Hugh & Donald McPherson Fraser
John Coleman’s Great Uncles
Brothers Hugh and Donald were born in India, of British parents, in 1878 and 1892 respectively. They grew up and went to school in Naini Tal, one of the British hill stations in north western India.
Hugh enlisted in the British army in India in June 1897, joining the Yorkshire Regiment (Green Howards), 2nd Battalion. He was soon in action, serving in the Tirah campaign on the North West Frontier (1897/98). This was a prolonged and difficult operation to put down a major uprising by the Pathan tribesmen – fore-runners of today’s Taliban in the same area, now the borders of Pakistan/Afghanistan. He reached the rank of corporal by 1904. The battalion was stationed at various locations around India, moving to South Africa in 1906, then to England in 1909 and to garrison duty in the Channel Islands in 1913. Hugh was in a barracks at York for the 1911 census, with the rank of sergeant.
Donald travelled to England about 1909/10 and enlisted in the British army, joining the Bedfordshire Regiment, 2nd Battalion around March/May 1910 – so he was barely 18 at the time. His battalion was on garrison duty in Bermuda in 1910, moving to South Africa in 1912. He was a lance corporal by 1914.
Soon after the outbreak of war Hugh’s and Donald’s battalions were recalled to England to form part of the 21st Infantry Brigade of the 7th Division.
They encamped at Lyndhurst in the New Forest during September for equipping and intensive training, and shipped to Zeebrugge in early October. It seems likely that the brothers would have had some opportunity to meet up during this period, despite the intensity and urgency of the preparations for war. The two battalions were also marching together during some of the early movements through Belgium.
The 7th Division eventually formed a major part of the defensive force for Ypres, a key junction in the path of the advancing German army. Hugh’s battalion (2nd Yorkshires) held about a mile of the defensive line, including a cross-roads on the Menin road, about 5 miles east of Ypres. To their immediate left was Donald’s battalion (2nd Bedfordshires) so the two brothers could have been less than a mile apart, but probably never in contact on the battlefield.
Some early skirmishes on 19th October marked the start of the First Battle of Ypres. The full onslaught began on the 20th with very heavy shell fire – the first that many soldiers had experienced – followed by strong infantry attacks, driven back by machine gun and rifle fire. From then on the British line was under continued attack by artillery and sniper fire, with intermittent infantry attacks, for a month. The survivors of the two battalions were finally withdrawn from the line on 6th November, exhausted, ragged and plastered with mud after three weeks of almost continuous action. They received strong commendations for their actions from the Divisional and Brigade commanders, but by then Hugh had been killed.
The exact date of Hugh’s death is uncertain. Originally listed in the battalion Gazette as ‘Missing’, he was later listed (with 8 others) as ‘Now presumed dead, reported Wounded and Missing between 22 October and 6 November 1914’. He is buried in Harlebeke Cemetery, about 20 miles east of Ypres, where his grave gives his death as 6 November 1914. A memorial erected by his family, gives his date of death as 29th October 1914 which seems the most likely, as it was probably based on information they received soon afterwards. The battalion Gazette records a particularly intensive and costly action on this date, involving ‘C’ Company, of which Hugh was a member, so this could be when he was killed.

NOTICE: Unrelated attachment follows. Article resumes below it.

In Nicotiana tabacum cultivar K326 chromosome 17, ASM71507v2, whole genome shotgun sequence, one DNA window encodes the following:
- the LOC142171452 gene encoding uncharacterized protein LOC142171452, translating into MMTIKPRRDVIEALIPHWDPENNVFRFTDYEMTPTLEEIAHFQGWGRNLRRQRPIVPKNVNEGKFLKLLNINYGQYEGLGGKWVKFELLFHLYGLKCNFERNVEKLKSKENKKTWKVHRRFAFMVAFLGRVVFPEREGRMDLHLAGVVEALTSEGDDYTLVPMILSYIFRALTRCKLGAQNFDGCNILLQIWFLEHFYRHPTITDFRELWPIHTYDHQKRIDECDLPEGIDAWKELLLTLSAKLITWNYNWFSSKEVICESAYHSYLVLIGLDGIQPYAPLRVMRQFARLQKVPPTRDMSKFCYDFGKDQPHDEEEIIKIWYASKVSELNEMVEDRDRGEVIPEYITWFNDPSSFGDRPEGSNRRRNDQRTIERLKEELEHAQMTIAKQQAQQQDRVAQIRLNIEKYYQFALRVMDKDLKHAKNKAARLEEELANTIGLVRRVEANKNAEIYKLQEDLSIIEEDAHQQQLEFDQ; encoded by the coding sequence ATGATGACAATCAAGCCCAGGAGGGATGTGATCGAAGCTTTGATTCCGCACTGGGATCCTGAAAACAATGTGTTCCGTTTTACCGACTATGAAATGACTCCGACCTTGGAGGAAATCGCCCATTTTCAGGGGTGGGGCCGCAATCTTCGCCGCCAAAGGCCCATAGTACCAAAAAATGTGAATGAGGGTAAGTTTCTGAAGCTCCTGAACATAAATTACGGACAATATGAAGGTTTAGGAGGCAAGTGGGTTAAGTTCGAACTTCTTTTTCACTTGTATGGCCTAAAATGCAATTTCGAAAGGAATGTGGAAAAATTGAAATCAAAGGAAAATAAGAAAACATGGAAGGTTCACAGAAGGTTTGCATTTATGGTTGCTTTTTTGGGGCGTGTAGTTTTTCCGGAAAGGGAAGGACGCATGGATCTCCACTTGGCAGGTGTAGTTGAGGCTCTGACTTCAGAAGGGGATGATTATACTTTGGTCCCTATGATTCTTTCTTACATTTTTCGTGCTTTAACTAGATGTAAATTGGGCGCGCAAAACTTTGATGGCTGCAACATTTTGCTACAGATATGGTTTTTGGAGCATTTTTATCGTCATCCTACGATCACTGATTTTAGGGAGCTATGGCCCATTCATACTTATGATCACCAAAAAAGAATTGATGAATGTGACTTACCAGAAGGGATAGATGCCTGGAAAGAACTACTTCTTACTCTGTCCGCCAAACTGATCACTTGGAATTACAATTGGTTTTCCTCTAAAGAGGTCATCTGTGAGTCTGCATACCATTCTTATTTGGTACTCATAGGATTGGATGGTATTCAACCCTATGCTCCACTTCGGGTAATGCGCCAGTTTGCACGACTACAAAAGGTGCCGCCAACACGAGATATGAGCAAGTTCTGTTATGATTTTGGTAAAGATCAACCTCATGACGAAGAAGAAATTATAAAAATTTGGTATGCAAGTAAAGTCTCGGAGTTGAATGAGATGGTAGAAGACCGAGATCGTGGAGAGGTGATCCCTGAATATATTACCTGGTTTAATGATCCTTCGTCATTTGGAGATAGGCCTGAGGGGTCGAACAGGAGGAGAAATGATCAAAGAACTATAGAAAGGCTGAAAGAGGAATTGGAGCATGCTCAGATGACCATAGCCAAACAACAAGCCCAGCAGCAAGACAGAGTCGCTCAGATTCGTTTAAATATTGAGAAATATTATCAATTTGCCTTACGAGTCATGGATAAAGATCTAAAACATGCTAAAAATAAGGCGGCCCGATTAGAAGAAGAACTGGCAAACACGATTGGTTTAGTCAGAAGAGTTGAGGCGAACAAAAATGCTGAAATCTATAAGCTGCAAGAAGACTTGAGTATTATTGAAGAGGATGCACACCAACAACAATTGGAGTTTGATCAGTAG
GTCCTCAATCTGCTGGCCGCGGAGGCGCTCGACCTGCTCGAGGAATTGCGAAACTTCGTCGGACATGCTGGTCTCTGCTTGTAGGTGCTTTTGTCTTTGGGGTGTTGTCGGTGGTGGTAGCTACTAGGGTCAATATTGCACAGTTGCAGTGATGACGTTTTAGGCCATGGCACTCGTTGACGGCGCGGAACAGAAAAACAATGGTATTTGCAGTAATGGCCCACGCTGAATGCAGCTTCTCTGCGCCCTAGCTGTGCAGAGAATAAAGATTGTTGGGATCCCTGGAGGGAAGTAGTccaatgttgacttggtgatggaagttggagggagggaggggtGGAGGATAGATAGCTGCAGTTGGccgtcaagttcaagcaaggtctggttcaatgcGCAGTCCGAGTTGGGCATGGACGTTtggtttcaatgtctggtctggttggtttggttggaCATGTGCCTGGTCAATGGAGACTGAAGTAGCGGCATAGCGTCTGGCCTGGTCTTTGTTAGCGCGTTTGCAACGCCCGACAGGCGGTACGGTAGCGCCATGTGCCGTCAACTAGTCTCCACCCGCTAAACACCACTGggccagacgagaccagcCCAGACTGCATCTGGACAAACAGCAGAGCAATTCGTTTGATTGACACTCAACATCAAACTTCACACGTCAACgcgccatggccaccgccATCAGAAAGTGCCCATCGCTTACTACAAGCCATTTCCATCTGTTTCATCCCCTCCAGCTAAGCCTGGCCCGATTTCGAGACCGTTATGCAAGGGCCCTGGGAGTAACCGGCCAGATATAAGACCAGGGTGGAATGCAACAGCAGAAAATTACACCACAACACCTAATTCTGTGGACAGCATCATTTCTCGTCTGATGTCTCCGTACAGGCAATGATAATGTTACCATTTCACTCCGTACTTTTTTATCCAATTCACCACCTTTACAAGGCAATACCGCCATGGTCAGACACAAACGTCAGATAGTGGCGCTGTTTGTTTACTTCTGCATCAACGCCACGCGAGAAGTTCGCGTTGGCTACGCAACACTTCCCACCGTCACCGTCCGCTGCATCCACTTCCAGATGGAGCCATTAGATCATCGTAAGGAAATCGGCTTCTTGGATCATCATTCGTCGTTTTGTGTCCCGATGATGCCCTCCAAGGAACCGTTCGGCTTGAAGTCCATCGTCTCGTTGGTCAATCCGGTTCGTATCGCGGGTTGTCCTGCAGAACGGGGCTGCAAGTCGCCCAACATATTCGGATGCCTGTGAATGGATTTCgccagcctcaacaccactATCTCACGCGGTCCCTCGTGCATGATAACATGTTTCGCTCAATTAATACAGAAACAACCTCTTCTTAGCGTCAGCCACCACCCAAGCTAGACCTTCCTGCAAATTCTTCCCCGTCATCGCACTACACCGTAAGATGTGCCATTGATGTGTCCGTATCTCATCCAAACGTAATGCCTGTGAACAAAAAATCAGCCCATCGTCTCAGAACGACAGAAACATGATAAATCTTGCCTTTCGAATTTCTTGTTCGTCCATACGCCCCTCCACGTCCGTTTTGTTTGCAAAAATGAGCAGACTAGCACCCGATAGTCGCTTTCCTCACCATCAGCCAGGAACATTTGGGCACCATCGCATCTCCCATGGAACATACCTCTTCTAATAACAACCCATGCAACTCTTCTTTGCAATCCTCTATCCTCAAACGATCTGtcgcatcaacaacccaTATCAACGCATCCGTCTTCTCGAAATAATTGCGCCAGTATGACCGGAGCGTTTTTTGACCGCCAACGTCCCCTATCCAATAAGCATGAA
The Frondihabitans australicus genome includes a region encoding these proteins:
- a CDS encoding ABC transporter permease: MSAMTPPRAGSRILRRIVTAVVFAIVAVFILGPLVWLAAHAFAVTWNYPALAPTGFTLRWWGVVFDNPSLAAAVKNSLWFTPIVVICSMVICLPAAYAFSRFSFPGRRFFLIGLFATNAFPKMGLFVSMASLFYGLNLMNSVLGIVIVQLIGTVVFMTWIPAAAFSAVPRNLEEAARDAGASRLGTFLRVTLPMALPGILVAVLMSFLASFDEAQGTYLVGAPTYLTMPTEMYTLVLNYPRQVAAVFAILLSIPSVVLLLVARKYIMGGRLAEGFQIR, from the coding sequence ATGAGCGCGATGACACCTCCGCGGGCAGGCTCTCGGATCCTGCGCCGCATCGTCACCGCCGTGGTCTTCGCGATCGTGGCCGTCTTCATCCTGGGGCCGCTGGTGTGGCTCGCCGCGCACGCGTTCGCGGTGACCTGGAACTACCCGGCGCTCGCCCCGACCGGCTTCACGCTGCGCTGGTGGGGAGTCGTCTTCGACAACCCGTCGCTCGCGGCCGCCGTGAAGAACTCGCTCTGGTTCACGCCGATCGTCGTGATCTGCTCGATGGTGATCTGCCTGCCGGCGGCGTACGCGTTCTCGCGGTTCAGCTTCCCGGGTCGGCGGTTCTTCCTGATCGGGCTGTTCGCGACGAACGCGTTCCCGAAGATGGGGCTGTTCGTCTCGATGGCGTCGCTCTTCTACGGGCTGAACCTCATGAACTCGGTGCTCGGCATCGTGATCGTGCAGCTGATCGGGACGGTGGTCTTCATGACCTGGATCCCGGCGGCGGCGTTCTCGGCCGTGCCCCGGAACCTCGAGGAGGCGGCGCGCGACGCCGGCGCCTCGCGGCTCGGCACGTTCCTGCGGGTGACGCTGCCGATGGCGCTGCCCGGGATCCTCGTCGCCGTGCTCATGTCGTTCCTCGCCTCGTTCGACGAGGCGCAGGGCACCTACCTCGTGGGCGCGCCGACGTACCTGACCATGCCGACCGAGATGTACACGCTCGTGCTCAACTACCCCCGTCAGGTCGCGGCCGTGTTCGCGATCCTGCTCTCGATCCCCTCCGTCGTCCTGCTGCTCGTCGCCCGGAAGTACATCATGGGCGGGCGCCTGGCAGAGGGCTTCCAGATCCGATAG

Donald survived the first battle of Ypres although it is not known if he was injured. For the rest of the year, while the battered battalion was being reinforced and re-equipped, the 2nd Beds war diary records several periods in reserve trenches, but little major action. The events of the “Christmas Truce” were recorded on December 25th.
During 1915 the war diary records several major actions in France, including Neuve Chapelle (10-14 March), Festubert (16-20 May), Givenchy (15-19 June), Loos (25 September -1 October). Donald may have been involved in some or all of these, depending on any injuries. In December the 2nd Beds were transferred to the 30th Division and in June 1916 occupied trenches at Maricourt – the southernmost position in the British sector on the Somme, bordering the French sector.
On 1st July 1916 – the infamous first day of the Somme – the 18th and 30th Divisions in the south, including Donald’s battalion, were the only ones to take and hold their objectives, unlike any other part of the British sector. The battalion was then involved in numerous other actions in the continuing battle of the Somme, including the notorious Trones Wood.
Donald was eventually killed on 30th July in an attack on Maltz Horn Farm, which was ultimately successful. On 31st July the Battalion was strongly commended by the Divisional Commander for their valiant and successful actions. Donald’s grave is in Flatiron Copse Cemetery, Mametz – a very quiet and beautiful place.
A memorial to the two brothers was erected by the family in the church of St John in the Wilderness, Naini Tal – a classic home-counties church, built in the foothills of the Himalayas.
|The original exhibition display: Hugh and Donald McPherson Fraser|